Aerial treatment to help prevent spread of EEE completed in Michigan
Aerial treatment to prevent the spread of the Eastern Equine Encephalitis (EEE) virus has been completed with approximately 462,000 acres treated, the Michigan Department of Health and Human Services (MDHHS) announced Thursday. The treatment, which started on Sept. 16, was completed Wednesday, according to MDHHS. “Aerial treatment was important to protect the health and safety of Michiganders,” said Dr. Joneigh Khaldun, MDHHS chief medical executive and chief deputy for health. A Montcalm County resident is suspected of having EEE following preliminary testing. Individuals younger than 15 and over 50 are at a high risk on contracting the virus, MDHHS said in a press release.
Mosquito-borne Eastern Equine Encephalitis virus: What to know
Cases of the rare mosquito-borne virus Eastern Equine Encephalitis, known as EEE, are popping up in Michigan and other U.S. states.What is Eastern equine encephalitis (EEE)? EEE virus (EEEV) is one of a group of mosquito-transmitted viruses that can cause inflammation of the brain (encephalitis). EEE cases occur primarily from late spring through early fall, but in subtropical endemic areas (e.g., the Gulf States), rare cases can occur in winter. According to Vector Disease Control International, eastern equine encephalitis virus (EEEV) is a zoonotic alphavirus and arbovirus, and was first recognized in horses in 1831 in Massachusetts. Eastern equine encephalitis virus (EEEV) is maintained in a cycle between Culiseta melanura mosquitoes and avian hosts in freshwater hardwood swamps.
Oakland County residents urged to protect themselves from mosquito bites amid confirmed EEE cases
DETROIT – The Oakland County Health Division and the Michigan Department of Health and Human Services are reminding residents to take precautions from mosquito bites as cases of Eastern Equine Encephalitis have been confirmed in two horses in Holly and Ortonville. MDHHS also recommends out of an abundance of caution that officials consider postponing, rescheduling or cancelling outdoor activities occurring at or after dusk, particularly activities that involve children. Read more: Michigan health department encourages officials to reschedule outdoor activities as EEE cases increase“These animal cases show that EEE is present in Oakland County,” said Leigh-Anne Stafford, health officer for Oakland County. “Residents in all of our communities need to take simple steps to reduce the risk of serious disease from mosquito bites such as limiting exposure at outdoor activities and wearing mosquito repellent.”Follow these prevention tips:Use Environmental Protection Agency (EPA)-registered insect repellent. The public is urged to protect themselves from mosquito bites until the first hard frost of the year.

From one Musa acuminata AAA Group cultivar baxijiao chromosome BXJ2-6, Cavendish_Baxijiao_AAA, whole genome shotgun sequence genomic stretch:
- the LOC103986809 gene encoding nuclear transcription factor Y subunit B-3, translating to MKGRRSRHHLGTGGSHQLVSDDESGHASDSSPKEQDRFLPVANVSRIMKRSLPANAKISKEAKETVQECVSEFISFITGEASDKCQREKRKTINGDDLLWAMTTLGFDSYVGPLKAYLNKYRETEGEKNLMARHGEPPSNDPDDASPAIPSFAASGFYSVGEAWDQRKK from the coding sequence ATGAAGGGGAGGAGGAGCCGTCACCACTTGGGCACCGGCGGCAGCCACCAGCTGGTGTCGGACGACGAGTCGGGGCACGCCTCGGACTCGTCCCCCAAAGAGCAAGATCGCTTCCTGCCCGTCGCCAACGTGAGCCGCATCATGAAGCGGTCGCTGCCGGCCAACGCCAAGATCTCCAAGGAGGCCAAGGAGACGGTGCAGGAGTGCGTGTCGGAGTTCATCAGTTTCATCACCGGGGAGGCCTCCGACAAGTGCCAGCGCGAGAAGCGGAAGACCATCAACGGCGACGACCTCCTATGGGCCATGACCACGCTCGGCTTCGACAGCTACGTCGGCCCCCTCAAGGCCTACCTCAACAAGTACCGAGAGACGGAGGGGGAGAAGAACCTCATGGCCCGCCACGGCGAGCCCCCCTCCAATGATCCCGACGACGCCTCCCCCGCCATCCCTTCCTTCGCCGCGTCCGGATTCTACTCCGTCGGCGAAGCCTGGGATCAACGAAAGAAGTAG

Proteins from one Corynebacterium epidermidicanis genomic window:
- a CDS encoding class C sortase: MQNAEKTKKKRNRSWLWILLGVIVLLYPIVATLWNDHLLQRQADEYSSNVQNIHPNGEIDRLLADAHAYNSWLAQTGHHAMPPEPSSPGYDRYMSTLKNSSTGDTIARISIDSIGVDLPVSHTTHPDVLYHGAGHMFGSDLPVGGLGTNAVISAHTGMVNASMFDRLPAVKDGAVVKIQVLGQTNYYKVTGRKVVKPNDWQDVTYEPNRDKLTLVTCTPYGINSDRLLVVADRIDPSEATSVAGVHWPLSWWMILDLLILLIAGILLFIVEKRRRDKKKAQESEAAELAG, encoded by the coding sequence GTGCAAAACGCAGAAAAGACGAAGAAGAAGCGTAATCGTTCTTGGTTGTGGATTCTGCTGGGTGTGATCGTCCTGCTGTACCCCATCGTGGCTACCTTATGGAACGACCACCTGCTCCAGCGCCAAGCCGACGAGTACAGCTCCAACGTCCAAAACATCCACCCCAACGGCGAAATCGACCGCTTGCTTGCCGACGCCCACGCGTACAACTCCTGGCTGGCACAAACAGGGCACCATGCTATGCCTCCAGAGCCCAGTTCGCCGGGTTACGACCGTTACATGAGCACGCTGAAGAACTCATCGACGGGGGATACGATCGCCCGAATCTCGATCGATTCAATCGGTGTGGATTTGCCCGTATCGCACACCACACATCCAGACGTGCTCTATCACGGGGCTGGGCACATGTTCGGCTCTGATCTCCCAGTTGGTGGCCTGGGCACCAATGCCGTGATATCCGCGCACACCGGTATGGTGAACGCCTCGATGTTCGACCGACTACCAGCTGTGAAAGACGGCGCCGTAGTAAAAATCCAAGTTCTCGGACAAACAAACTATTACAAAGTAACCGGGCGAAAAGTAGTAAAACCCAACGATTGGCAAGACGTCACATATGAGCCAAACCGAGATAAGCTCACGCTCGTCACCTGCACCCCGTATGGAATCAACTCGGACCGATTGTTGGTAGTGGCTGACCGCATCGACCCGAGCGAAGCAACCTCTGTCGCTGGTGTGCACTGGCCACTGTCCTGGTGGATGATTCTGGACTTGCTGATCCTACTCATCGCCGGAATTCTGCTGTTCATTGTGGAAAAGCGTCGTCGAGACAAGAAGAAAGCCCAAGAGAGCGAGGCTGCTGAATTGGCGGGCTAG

2020 National Toy Hall of Fame finalists: Vote now
This years National Toy Hall of Fame finalists have been announced and the group ranges from simple toys to the highly innovative. According to the Strong National Museum of Play," the 12 finalists are:Sidewalk chalkBaby NancyBingoBreyer HorsesJengaLite-BriteMasters of the UniverseMy Little PonyRiskSorry! Fans of these toys can vote on their favorite starting Sept. 10 through Sept. 16. The three top toy fan votes will join the top three submissions by members of the national selection advisory committee. The final 2020 inductees will be announced on Nov. 5.
Eastern Equine Encephalitis confirmed in Montcalm County horse
LANSING, Mich. – Officials have confirmed the second case of Eastern Equine Encephalitis (EEE) for 2020 in a 12-year-old horse from Montcalm County. The Michigan Department of Agriculture and Rural Development (MDARD) State Veterinarian, Dr. Nora Wineland, confirmed the case. EEE is a viral disease transmitted by mosquitoes to both animals and people. Humans can also be infected, and symptoms in humans include sudden onset of fever, chills, and body and joint aches. EEE can develop into severe enephalitis, resulting in headache, disorientation, tremors, seizures, and paralysis.
Horses displaced by Midland floods find home at west Michigan rescue farm
WEST BRANCH, Mich. Several horses displaced by the pandemic and flooding across parts of central Michigan have found a new home at a rescue farm. WATCH: Aerial footage of Midland flood devastation on May 21Since then, D&R Acres Hobby and Rescue Farm has received several equines. The 20 acre farm and 13,000-square-foot barn and riding facility is now home to 38 horses, donkeys, mules, ponies and miniature horses. Were kind of the retirement home for horses, said Dolores 'Doris' Harris, chief financial officer and founder of D&R Acres, of West Branch. Although many animals stay at D&R Acres for the rest of their days, the farm does adopt out equines once the animal adjusts to the situation.
Pasture bedtime? Police return horse found standing in road in West Bloomfield
DETROIT – There will be no horsin’ around after dark, especially in West Bloomfield. Police in West Bloomfield found a horse just standing in the middle of Middlebelt Road near Maple Road early Wednesday morning. Officers took the horse down the old town road, back to its pasture. Nothing to see here. When reached for comment, the horse said it wasn’t trying to “stirrup any trouble.” Sure, horse.